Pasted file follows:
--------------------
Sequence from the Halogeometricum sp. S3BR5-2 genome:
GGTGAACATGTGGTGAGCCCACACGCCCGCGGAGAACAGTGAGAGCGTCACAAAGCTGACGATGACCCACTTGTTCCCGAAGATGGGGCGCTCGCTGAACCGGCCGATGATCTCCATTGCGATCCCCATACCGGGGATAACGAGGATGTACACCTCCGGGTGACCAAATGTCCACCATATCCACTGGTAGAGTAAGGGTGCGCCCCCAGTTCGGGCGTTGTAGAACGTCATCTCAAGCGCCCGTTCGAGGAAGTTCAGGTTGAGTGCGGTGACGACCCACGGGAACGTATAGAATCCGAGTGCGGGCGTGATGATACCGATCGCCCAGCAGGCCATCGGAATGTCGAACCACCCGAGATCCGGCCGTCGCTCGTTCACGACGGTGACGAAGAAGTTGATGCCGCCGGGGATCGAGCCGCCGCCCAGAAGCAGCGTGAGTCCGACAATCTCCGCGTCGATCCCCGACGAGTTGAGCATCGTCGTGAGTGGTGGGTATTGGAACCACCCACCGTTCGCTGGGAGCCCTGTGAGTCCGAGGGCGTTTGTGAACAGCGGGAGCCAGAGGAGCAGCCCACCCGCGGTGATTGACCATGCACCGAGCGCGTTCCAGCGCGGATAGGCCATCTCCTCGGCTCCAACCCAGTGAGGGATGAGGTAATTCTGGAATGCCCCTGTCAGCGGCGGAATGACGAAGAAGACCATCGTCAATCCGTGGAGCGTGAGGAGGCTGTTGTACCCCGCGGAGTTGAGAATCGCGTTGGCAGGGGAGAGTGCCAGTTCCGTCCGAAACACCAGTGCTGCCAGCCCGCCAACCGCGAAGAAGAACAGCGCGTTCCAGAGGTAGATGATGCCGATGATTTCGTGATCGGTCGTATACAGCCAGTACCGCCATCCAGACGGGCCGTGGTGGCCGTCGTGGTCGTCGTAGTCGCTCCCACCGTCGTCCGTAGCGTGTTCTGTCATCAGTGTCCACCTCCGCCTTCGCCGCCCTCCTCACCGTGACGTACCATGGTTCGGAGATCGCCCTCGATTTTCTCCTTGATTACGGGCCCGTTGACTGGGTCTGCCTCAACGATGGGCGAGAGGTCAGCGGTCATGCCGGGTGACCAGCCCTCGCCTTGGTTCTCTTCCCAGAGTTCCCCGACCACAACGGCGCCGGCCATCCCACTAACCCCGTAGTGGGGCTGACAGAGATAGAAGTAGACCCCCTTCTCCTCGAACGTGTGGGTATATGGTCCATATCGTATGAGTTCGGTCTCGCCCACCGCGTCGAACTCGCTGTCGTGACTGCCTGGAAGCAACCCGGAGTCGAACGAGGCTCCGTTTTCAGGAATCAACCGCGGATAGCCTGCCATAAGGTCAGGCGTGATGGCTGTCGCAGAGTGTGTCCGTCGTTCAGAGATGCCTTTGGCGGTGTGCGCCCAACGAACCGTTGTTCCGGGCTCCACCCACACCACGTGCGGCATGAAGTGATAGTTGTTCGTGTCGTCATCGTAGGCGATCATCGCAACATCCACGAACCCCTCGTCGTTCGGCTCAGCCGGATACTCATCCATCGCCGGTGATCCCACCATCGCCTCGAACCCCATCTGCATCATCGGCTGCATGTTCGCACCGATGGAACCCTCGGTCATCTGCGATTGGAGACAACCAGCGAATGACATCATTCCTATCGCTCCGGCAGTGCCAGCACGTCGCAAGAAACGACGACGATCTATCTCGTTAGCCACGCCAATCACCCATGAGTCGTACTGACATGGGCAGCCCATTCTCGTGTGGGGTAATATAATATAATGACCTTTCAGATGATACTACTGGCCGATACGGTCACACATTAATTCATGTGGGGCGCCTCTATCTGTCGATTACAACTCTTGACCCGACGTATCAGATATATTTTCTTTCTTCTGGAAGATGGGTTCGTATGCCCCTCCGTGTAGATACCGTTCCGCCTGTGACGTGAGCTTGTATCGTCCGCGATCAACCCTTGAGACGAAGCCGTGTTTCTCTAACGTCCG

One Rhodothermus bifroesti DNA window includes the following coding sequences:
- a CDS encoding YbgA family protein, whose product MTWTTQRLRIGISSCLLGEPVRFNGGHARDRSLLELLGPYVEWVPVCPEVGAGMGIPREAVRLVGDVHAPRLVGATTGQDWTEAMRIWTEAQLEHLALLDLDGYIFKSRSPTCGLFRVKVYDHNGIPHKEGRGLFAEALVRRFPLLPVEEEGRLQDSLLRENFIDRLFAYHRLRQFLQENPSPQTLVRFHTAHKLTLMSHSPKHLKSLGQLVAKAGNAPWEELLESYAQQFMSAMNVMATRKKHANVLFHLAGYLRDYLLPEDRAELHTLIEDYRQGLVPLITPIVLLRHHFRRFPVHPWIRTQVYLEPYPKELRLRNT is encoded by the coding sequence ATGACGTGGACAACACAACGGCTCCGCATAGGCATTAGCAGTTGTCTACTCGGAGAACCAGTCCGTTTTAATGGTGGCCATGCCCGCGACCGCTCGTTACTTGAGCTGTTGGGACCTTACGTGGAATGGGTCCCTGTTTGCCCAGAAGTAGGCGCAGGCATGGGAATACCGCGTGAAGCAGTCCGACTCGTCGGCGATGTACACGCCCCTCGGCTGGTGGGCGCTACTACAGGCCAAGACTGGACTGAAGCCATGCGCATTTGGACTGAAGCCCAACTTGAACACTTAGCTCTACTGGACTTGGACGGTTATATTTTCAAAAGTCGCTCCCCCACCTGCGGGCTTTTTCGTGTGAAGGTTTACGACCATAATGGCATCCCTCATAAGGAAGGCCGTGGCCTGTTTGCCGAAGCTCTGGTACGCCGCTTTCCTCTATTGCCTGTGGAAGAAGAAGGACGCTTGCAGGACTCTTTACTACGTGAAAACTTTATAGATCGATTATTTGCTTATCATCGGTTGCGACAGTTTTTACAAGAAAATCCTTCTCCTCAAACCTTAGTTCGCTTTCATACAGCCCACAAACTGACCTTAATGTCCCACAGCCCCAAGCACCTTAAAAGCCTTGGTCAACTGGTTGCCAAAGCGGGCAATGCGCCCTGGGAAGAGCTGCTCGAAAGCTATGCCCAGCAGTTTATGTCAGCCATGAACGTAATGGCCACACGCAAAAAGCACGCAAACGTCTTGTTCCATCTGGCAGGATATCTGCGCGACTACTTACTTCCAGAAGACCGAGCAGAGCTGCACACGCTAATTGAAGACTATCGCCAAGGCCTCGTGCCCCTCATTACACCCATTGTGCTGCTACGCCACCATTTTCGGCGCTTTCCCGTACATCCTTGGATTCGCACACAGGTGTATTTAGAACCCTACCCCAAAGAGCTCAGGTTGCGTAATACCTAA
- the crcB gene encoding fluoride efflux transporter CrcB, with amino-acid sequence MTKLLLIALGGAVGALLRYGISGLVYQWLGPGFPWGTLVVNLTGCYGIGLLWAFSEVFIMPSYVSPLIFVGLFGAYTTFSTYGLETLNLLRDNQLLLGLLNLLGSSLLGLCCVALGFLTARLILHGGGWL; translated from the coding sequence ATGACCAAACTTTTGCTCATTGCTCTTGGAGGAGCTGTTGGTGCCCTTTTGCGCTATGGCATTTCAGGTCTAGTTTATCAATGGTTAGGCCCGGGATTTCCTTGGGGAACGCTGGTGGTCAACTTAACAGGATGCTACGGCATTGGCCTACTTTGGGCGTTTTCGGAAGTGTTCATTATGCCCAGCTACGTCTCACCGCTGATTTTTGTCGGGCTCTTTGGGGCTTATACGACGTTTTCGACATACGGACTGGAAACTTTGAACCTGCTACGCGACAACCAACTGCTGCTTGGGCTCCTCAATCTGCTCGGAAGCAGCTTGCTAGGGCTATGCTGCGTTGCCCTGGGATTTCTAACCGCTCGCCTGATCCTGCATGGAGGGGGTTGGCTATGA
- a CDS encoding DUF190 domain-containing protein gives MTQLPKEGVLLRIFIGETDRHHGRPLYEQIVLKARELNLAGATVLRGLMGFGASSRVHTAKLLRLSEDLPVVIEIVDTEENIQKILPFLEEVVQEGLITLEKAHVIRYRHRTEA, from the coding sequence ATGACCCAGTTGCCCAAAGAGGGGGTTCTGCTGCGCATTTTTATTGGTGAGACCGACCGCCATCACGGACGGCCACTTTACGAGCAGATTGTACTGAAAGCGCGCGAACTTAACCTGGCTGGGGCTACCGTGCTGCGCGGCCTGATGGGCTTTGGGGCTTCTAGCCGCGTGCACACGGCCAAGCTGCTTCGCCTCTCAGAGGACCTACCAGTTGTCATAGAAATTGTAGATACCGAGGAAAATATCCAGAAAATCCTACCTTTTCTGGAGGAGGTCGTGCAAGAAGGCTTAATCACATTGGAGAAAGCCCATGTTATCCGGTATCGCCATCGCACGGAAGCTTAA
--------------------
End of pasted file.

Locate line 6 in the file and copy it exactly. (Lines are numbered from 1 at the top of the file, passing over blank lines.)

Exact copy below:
- a CDS encoding DUF190 domain-containing protein gives MTQLPKEGVLLRIFIGETDRHHGRPLYEQIVLKARELNLAGATVLRGLMGFGASSRVHTAKLLRLSEDLPVVIEIVDTEENIQKILPFLEEVVQEGLITLEKAHVIRYRHRTEA, from the coding sequence ATGACCCAGTTGCCCAAAGAGGGGGTTCTGCTGCGCATTTTTATTGGTGAGACCGACCGCCATCACGGACGGCCACTTTACGAGCAGATTGTACTGAAAGCGCGCGAACTTAACCTGGCTGGGGCTACCGTGCTGCGCGGCCTGATGGGCTTTGGGGCTTCTAGCCGCGTGCACACGGCCAAGCTGCTTCGCCTCTCAGAGGACCTACCAGTTGTCATAGAAATTGTAGATACCGAGGAAAATATCCAGAAAATCCTACCTTTTCTGGAGGAGGTCGTGCAAGAAGGCTTAATCACATTGGAGAAAGCCCATGTTATCCGGTATCGCCATCGCACGGAAGCTTAA